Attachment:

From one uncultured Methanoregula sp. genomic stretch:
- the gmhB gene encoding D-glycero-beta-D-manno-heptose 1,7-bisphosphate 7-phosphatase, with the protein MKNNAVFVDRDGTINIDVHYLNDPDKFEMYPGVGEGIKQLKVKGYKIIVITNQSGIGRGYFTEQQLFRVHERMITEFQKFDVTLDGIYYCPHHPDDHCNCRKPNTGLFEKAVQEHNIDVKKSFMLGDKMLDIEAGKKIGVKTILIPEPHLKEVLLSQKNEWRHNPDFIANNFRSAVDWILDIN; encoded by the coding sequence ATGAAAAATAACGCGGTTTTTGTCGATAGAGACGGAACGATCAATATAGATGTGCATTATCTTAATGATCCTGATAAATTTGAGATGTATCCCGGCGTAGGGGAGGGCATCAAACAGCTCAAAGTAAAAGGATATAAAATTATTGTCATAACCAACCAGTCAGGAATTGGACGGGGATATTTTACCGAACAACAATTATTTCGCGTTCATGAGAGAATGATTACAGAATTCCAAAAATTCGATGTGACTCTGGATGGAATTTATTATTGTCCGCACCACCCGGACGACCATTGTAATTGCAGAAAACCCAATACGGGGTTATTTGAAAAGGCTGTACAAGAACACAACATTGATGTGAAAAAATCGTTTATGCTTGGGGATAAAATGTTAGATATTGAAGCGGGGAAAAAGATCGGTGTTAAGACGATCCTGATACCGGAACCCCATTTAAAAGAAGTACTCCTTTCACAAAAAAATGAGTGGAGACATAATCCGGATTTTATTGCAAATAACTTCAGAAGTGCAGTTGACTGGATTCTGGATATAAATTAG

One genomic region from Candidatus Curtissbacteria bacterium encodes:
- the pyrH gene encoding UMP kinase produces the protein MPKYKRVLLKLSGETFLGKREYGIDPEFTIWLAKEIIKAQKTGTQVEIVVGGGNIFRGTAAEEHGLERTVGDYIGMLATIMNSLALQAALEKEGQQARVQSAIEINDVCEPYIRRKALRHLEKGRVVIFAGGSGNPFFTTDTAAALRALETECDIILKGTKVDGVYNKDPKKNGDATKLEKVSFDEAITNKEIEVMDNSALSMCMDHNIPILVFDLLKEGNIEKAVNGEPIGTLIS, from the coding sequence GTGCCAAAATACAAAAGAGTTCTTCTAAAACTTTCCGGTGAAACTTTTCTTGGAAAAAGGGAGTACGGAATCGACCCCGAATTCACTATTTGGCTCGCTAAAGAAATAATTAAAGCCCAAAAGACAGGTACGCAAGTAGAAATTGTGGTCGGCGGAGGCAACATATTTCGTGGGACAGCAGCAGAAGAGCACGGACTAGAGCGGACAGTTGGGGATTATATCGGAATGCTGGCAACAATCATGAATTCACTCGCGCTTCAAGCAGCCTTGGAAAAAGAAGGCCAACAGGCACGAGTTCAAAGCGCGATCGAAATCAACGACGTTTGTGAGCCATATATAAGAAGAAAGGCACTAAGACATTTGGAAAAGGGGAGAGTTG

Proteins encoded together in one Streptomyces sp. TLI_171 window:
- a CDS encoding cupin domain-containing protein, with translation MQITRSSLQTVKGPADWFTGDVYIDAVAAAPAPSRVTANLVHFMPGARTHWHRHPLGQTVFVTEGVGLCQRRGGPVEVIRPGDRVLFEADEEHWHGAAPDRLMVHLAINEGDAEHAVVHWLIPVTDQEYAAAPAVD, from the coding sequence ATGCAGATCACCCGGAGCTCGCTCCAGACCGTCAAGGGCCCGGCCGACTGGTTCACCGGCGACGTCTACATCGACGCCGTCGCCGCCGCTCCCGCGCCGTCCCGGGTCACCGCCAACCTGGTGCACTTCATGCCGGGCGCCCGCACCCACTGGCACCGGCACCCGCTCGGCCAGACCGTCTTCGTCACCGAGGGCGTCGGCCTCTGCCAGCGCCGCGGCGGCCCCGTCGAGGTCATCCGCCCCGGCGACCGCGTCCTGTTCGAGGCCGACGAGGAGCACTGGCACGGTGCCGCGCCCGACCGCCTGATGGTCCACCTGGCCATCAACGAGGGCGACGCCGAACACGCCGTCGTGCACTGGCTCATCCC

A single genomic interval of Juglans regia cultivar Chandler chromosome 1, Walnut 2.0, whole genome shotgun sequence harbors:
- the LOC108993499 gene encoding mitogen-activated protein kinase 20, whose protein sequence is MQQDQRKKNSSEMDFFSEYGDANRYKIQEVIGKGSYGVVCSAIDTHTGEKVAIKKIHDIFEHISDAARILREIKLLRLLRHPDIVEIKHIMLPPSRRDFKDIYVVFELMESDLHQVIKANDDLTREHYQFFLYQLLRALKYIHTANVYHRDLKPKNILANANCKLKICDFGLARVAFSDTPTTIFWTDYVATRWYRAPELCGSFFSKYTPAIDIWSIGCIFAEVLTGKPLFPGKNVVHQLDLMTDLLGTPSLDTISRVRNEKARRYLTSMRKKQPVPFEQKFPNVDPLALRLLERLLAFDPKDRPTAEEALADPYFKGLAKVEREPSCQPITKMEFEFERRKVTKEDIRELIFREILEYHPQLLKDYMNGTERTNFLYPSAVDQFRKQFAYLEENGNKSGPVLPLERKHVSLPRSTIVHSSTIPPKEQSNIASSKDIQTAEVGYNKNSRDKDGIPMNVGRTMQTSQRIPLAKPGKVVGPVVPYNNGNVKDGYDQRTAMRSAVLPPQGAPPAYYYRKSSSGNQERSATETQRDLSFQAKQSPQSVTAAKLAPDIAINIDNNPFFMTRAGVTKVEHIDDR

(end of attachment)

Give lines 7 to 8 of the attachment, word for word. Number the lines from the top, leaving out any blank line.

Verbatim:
A single genomic interval of Juglans regia cultivar Chandler chromosome 1, Walnut 2.0, whole genome shotgun sequence harbors:
- the LOC108993499 gene encoding mitogen-activated protein kinase 20, whose protein sequence is MQQDQRKKNSSEMDFFSEYGDANRYKIQEVIGKGSYGVVCSAIDTHTGEKVAIKKIHDIFEHISDAARILREIKLLRLLRHPDIVEIKHIMLPPSRRDFKDIYVVFELMESDLHQVIKANDDLTREHYQFFLYQLLRALKYIHTANVYHRDLKPKNILANANCKLKICDFGLARVAFSDTPTTIFWTDYVATRWYRAPELCGSFFSKYTPAIDIWSIGCIFAEVLTGKPLFPGKNVVHQLDLMTDLLGTPSLDTISRVRNEKARRYLTSMRKKQPVPFEQKFPNVDPLALRLLERLLAFDPKDRPTAEEALADPYFKGLAKVEREPSCQPITKMEFEFERRKVTKEDIRELIFREILEYHPQLLKDYMNGTERTNFLYPSAVDQFRKQFAYLEENGNKSGPVLPLERKHVSLPRSTIVHSSTIPPKEQSNIASSKDIQTAEVGYNKNSRDKDGIPMNVGRTMQTSQRIPLAKPGKVVGPVVPYNNGNVKDGYDQRTAMRSAVLPPQGAPPAYYYRKSSSGNQERSATETQRDLSFQAKQSPQSVTAAKLAPDIAINIDNNPFFMTRAGVTKVEHIDDR